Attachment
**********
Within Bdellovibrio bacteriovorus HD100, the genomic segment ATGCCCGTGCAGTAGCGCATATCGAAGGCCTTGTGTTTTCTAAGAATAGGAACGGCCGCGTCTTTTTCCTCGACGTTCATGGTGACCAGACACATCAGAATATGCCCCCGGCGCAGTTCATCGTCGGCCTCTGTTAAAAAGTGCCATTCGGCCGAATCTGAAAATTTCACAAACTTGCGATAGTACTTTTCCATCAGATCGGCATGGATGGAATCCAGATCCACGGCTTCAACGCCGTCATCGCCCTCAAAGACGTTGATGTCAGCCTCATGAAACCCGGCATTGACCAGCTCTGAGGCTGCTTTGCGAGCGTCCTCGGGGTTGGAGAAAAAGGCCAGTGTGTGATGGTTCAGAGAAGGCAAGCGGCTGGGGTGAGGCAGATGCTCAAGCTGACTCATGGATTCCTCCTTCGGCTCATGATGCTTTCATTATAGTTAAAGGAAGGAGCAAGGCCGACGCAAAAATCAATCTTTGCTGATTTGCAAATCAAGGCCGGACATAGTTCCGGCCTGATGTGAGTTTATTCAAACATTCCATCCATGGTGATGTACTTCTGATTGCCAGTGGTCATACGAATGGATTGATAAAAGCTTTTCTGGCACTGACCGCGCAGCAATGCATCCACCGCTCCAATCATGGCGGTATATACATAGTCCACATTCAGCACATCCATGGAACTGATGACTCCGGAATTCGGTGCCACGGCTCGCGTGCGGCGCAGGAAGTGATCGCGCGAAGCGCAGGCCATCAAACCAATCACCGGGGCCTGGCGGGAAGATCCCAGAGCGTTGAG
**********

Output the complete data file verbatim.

Within Bdellovibrio bacteriovorus HD100, the genomic segment ATGCCCGTGCAGTAGCGCATATCGAAGGCCTTGTGTTTTCTAAGAATAGGAACGGCCGCGTCTTTTTCCTCGACGTTCATGGTGACCAGACACATCAGAATATGCCCCCGGCGCAGTTCATCGTCGGCCTCTGTTAAAAAGTGCCATTCGGCCGAATCTGAAAATTTCACAAACTTGCGATAGTACTTTTCCATCAGATCGGCATGGATGGAATCCAGATCCACGGCTTCAACGCCGTCATCGCCCTCAAAGACGTTGATGTCAGCCTCATGAAACCCGGCATTGACCAGCTCTGAGGCTGCTTTGCGAGCGTCCTCGGGGTTGGAGAAAAAGGCCAGTGTGTGATGGTTCAGAGAAGGCAAGCGGCTGGGGTGAGGCAGATGCTCAAGCTGACTCATGGATTCCTCCTTCGGCTCATGATGCTTTCATTATAGTTAAAGGAAGGAGCAAGGCCGACGCAAAAATCAATCTTTGCTGATTTGCAAATCAAGGCCGGACATAGTTCCGGCCTGATGTGAGTTTATTCAAACATTCCATCCATGGTGATGTACTTCTGATTGCCAGTGGTCATACGAATGGATTGATAAAAGCTTTTCTGGCACTGACCGCGCAGCAATGCATCCACCGCTCCAATCATGGCGGTATATACATAGTCCACATTCAGCACATCCATGGAACTGATGACTCCGGAATTCGGTGCCACGGCTCGCGTGCGGCGCAGGAAGTGATCGCGCGAAGCGCAGGCCATCAAACCAATCACCGGGGCCTGGCGGGAAGATCCCAGAGCGTTGAG